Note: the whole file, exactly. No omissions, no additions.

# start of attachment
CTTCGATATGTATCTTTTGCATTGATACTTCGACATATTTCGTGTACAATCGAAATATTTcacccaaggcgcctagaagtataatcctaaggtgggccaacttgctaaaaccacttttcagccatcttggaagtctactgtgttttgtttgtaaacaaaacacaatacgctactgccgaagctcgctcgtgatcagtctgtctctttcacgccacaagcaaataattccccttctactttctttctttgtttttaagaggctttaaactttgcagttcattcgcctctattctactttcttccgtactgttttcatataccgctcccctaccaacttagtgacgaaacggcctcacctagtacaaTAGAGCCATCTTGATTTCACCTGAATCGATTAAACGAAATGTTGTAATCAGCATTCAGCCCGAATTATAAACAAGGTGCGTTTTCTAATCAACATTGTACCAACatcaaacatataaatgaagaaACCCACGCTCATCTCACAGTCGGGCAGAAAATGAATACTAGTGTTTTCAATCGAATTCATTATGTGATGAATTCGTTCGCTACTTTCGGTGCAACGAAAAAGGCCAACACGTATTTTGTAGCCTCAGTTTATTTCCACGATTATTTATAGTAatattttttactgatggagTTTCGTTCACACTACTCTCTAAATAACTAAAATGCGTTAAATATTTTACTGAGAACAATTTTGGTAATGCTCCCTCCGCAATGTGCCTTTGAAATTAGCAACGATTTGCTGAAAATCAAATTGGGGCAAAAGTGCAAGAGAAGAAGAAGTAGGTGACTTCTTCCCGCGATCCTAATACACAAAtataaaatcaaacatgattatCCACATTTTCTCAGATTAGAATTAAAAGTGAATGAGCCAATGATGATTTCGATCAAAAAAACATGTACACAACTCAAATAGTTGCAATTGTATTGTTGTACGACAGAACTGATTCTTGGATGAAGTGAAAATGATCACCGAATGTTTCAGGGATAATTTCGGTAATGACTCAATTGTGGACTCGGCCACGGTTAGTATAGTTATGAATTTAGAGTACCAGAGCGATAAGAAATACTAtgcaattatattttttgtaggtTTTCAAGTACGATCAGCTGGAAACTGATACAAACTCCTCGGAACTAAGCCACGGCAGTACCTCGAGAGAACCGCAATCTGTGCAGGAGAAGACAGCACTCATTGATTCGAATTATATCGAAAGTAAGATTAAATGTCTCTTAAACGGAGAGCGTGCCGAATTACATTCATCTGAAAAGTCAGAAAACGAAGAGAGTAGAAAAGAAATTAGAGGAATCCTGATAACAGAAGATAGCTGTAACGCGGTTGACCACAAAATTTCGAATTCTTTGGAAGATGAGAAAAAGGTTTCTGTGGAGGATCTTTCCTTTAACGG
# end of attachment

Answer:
CTTCGATATGTATCTTTTGCATTGATACTTCGACATATTTCGTGTACAATCGAAATATTTcacccaaggcgcctagaagtataatcctaaggtgggccaacttgctaaaaccacttttcagccatcttggaagtctactgtgttttgtttgtaaacaaaacacaatacgctactgccgaagctcgctcgtgatcagtctgtctctttcacgccacaagcaaataattccccttctactttctttctttgtttttaagaggctttaaactttgcagttcattcgcctctattctactttcttccgtactgttttcatataccgctcccctaccaacttagtgacgaaacggcctcacctagtacaaTAGAGCCATCTTGATTTCACCTGAATCGATTAAACGAAATGTTGTAATCAGCATTCAGCCCGAATTATAAACAAGGTGCGTTTTCTAATCAACATTGTACCAACatcaaacatataaatgaagaaACCCACGCTCATCTCACAGTCGGGCAGAAAATGAATACTAGTGTTTTCAATCGAATTCATTATGTGATGAATTCGTTCGCTACTTTCGGTGCAACGAAAAAGGCCAACACGTATTTTGTAGCCTCAGTTTATTTCCACGATTATTTATAGTAatattttttactgatggagTTTCGTTCACACTACTCTCTAAATAACTAAAATGCGTTAAATATTTTACTGAGAACAATTTTGGTAATGCTCCCTCCGCAATGTGCCTTTGAAATTAGCAACGATTTGCTGAAAATCAAATTGGGGCAAAAGTGCAAGAGAAGAAGAAGTAGGTGACTTCTTCCCGCGATCCTAATACACAAAtataaaatcaaacatgattatCCACATTTTCTCAGATTAGAATTAAAAGTGAATGAGCCAATGATGATTTCGATCAAAAAAACATGTACACAACTCAAATAGTTGCAATTGTATTGTTGTACGACAGAACTGATTCTTGGATGAAGTGAAAATGATCACCGAATGTTTCAGGGATAATTTCGGTAATGACTCAATTGTGGACTCGGCCACGGTTAGTATAGTTATGAATTTAGAGTACCAGAGCGATAAGAAATACTAtgcaattatattttttgtaggtTTTCAAGTACGATCAGCTGGAAACTGATACAAACTCCTCGGAACTAAGCCACGGCAGTACCTCGAGAGAACCGCAATCTGTGCAGGAGAAGACAGCACTCATTGATTCGAATTATATCGAAAGTAAGATTAAATGTCTCTTAAACGGAGAGCGTGCCGAATTACATTCATCTGAAAAGTCAGAAAACGAAGAGAGTAGAAAAGAAATTAGAGGAATCCTGATAACAGAAGATAGCTGTAACGCGGTTGACCACAAAATTTCGAATTCTTTGGAAGATGAGAAAAAGGTTTCTGTGGAGGATCTTTCCTTTAACGG